Peliosis Hepatis

Peliosis hepatis (PH) is a rare condition characterized by dilatation of hepatic sinusoids and the presence of blood-filled spaces within the liver. The disease occurs mainly in animals and humans exposed to pyrrolizidine alkaloids, azathioprine, medroxyprogesterone acetate, and corticosteroids and often has no signs.1 Affected animals become very weak and have distended abdomen due to extensive accumulation of fluid. Recent cases of peliosis hepatis in dogs and cats have been associted with Bartonella henselae, the agent of cat scratch disease, bacillary angiomatosis (tumors of blood vessels), peliosis hepatis, and other diseases in humans. Cats have been identified as reservoir hosts for this zoonotic pathogen, but there is evidence that dogs might also serve as a primary reservoir. Recent data from suggest that potentially viable Bartonella organisms may be transmitted to humans after a dog bite.5 In cats, B. henselae causes a long-lasting bacterial infection of the red blood cells and the organism is transmitted between cats by cat fleas. Transmission by other arthropods, such as ticks, has also been suggested.3 Dogs are excellent sentinels for human infections because dogs and humans infected with Bartonella species can develop similar disease signs and pathological lesions, including bacillary angiomatosis and peliosis hepatis.4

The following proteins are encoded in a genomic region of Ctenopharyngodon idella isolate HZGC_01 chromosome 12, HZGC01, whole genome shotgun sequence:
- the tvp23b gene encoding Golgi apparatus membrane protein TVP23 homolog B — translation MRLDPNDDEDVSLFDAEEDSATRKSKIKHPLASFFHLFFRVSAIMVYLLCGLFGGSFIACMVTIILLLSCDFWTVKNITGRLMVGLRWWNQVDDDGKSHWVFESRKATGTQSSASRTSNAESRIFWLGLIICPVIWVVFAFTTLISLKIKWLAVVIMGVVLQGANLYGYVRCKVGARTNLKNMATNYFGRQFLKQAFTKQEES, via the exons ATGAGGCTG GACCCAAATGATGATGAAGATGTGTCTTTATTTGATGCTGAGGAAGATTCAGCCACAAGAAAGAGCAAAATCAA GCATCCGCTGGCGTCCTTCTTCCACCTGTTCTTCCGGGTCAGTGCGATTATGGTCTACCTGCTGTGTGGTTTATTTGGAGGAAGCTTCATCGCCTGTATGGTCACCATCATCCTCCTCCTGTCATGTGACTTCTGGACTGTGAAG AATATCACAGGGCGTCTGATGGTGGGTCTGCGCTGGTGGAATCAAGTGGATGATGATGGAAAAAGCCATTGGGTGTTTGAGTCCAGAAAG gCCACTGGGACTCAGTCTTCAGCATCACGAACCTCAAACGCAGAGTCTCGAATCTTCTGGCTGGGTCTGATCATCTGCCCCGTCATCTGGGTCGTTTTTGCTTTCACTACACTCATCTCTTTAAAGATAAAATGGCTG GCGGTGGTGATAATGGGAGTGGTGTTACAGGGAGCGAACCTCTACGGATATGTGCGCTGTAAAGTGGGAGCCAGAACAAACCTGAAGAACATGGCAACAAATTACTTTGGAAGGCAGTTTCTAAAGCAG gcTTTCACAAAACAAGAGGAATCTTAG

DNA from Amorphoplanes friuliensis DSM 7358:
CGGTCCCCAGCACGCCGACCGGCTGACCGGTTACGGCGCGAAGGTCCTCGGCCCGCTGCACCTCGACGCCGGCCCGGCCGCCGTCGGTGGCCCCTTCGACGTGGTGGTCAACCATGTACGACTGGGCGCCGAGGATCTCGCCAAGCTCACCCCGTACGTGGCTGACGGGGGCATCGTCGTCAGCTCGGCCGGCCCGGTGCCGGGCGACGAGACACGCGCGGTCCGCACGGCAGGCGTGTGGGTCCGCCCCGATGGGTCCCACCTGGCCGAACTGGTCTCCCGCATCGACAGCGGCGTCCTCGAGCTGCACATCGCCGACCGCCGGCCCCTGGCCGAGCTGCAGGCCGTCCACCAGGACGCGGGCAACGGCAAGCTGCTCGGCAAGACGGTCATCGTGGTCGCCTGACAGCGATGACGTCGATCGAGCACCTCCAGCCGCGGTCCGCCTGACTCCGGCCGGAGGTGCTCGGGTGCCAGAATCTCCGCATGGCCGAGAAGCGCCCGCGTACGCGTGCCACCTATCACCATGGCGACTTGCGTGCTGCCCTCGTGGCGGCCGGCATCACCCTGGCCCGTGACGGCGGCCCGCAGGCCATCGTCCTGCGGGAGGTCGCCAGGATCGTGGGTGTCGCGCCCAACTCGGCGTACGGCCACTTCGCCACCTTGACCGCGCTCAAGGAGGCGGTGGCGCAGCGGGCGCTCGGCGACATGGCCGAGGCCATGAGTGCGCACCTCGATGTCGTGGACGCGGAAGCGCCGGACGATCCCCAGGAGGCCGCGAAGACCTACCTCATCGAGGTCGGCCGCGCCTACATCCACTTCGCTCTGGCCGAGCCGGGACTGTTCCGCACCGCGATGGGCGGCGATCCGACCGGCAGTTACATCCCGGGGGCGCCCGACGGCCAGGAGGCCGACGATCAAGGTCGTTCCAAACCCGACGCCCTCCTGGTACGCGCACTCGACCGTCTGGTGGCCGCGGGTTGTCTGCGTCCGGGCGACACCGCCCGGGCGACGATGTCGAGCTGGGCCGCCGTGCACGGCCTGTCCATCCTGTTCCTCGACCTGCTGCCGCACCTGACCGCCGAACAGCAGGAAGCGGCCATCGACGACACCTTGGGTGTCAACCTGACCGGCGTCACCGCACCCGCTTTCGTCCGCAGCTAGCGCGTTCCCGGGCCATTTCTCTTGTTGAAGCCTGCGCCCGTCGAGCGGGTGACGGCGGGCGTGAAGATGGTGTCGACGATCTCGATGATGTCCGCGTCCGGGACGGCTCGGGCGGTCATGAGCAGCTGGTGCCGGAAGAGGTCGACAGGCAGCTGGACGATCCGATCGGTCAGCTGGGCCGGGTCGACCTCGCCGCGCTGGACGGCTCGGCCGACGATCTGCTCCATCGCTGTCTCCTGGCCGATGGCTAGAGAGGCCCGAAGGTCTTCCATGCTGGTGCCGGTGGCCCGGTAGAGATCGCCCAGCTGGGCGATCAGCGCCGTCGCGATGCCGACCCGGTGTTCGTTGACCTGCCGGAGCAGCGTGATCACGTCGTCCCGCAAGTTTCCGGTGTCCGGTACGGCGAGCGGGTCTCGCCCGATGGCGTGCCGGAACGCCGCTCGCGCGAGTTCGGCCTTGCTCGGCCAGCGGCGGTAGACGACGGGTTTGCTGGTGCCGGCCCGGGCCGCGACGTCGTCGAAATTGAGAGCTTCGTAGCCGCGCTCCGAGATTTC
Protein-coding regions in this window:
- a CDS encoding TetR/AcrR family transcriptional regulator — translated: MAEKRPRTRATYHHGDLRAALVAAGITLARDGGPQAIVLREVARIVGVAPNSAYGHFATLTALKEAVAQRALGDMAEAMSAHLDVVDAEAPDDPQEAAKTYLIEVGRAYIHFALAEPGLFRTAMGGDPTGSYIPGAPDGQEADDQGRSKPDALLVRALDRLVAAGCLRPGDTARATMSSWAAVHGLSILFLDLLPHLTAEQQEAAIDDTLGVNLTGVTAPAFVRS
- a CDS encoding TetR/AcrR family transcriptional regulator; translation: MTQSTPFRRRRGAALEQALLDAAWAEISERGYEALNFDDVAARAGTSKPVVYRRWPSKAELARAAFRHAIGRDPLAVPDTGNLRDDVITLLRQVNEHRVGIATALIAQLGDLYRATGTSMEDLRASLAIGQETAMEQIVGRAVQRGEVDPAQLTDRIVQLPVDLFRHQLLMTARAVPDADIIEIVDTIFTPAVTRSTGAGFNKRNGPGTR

Bacillary angiomatosis
Source: U.S. Department of Veterans Affairs


  1. Peliosis hepatis-like lesion in a pekingese dog. A case report. SapierzyƄski R.
  2. Peliosis hepatis in a dog infected with Bartonella henselae. Kitchell BE, Fan TM, Kordick D, Breitschwerdt EB, Wollenberg G, Lichtensteiger CA.
  3. Adhesion and host cell modulation: critical pathogenicity determinants of Bartonella henselae. Bettina Franz and Volkhard AJ Kempf
  4. Isolation of Bartonella vinsonii subsp. berkhoffii Genotype II from a Boy with Epithelioid Hemangioendothelioma and a Dog with Hemangiopericytoma Edward B. Breitschwerdt Ricardo G. Maggi, Mrudula Varanat, Keith E. Linder, and Guy Weinberg
  5. Bartonella DNA in Dog Saliva. Ashlee W. Duncan, Ricardo G. Maggi, and Edward B. Breitschwerdt
  6. U.S. Department of Veterans Affairs